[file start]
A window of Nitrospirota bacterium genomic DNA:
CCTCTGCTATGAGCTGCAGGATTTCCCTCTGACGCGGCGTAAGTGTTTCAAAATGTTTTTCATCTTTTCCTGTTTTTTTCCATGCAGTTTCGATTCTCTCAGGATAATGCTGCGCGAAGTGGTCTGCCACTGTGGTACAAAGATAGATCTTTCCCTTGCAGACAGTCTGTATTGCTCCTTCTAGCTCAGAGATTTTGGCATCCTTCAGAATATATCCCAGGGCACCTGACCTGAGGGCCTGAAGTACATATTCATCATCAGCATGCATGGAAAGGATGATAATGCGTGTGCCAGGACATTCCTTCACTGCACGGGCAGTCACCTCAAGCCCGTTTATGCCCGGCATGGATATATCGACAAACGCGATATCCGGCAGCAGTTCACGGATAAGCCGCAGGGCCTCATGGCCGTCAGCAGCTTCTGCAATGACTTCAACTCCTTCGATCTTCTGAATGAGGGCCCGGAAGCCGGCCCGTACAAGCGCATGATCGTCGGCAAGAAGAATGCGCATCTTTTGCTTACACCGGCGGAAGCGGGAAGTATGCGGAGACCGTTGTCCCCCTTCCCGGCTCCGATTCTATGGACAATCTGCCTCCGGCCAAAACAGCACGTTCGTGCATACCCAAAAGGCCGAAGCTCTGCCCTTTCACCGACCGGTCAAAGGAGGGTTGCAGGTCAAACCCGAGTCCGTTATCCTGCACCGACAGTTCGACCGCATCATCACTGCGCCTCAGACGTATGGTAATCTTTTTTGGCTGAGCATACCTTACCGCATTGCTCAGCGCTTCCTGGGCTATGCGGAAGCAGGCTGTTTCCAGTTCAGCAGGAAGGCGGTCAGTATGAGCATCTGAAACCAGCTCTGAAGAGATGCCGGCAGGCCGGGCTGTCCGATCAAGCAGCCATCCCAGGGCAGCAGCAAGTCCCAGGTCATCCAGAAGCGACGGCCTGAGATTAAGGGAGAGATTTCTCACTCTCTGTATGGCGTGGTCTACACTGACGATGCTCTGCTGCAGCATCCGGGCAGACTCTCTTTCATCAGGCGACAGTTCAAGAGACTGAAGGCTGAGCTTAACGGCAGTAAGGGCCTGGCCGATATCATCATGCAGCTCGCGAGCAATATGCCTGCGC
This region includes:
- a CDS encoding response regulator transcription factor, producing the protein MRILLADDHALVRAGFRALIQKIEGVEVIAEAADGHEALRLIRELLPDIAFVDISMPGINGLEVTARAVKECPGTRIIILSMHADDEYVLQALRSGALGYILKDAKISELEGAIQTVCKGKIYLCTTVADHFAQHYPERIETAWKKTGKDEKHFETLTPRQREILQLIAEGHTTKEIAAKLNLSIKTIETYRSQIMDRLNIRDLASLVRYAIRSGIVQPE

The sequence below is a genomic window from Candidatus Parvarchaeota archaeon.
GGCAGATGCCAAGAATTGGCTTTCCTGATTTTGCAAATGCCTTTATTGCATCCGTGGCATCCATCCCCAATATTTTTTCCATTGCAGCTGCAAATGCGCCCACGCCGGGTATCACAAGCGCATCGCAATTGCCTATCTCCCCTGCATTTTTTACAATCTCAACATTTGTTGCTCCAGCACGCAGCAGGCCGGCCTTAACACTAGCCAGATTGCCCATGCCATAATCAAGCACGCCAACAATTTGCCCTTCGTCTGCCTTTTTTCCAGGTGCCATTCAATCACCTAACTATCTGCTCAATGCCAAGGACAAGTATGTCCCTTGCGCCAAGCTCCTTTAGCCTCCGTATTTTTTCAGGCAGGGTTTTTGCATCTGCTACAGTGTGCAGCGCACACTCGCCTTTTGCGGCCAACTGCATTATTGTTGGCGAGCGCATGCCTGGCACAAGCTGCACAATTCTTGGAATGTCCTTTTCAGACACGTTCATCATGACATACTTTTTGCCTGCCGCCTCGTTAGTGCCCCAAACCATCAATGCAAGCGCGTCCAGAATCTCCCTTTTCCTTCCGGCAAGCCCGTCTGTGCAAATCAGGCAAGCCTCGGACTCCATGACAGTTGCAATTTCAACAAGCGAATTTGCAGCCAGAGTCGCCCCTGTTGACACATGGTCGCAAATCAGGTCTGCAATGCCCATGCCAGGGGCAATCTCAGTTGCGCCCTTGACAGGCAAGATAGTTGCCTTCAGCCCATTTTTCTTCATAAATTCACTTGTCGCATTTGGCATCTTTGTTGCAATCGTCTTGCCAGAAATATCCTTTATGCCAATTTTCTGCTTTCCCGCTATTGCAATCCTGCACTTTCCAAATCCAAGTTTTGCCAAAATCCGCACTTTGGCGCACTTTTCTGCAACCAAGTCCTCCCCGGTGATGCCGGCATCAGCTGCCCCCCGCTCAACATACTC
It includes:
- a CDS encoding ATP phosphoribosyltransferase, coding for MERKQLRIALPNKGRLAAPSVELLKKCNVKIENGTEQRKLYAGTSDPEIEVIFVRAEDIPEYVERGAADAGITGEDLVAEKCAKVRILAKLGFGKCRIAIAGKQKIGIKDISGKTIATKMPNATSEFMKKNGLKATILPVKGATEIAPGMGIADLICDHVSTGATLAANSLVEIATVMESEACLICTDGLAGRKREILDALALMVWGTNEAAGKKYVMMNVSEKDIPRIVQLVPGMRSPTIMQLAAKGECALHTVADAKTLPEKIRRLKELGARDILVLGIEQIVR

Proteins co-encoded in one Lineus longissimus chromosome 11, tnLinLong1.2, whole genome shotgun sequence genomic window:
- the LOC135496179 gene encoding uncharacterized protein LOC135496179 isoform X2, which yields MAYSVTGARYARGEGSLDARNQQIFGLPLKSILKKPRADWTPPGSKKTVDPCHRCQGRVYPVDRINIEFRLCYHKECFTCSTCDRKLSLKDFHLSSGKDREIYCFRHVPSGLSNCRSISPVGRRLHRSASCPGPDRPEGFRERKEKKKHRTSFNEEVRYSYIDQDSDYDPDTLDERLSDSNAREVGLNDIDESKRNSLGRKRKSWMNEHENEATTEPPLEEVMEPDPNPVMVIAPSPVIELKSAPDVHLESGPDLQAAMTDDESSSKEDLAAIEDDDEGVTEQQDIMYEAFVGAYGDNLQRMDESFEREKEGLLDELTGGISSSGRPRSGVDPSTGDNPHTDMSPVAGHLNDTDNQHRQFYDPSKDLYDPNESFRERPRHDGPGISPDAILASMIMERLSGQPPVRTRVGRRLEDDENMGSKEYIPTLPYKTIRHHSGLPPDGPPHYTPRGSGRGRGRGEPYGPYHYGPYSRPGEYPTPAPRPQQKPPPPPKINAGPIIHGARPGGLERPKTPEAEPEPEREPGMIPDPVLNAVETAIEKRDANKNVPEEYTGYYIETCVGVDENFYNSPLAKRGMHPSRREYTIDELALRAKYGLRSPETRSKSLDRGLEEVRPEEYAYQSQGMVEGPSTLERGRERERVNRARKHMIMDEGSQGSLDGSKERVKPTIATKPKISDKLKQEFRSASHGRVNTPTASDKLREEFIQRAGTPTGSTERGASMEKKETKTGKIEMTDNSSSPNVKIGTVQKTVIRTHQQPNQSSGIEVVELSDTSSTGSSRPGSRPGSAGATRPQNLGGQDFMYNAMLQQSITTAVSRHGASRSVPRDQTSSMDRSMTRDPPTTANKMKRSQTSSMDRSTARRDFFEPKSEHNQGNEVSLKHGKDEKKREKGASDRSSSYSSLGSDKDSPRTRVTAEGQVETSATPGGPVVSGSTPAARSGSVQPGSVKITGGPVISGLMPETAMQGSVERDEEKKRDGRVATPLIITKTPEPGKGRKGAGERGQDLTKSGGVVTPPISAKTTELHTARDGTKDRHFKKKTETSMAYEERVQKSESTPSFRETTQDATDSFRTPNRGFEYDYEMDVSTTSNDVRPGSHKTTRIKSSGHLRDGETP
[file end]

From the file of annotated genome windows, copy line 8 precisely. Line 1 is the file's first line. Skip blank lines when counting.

- a CDS encoding ATP phosphoribosyltransferase, coding for MERKQLRIALPNKGRLAAPSVELLKKCNVKIENGTEQRKLYAGTSDPEIEVIFVRAEDIPEYVERGAADAGITGEDLVAEKCAKVRILAKLGFGKCRIAIAGKQKIGIKDISGKTIATKMPNATSEFMKKNGLKATILPVKGATEIAPGMGIADLICDHVSTGATLAANSLVEIATVMESEACLICTDGLAGRKREILDALALMVWGTNEAAGKKYVMMNVSEKDIPRIVQLVPGMRSPTIMQLAAKGECALHTVADAKTLPEKIRRLKELGARDILVLGIEQIVR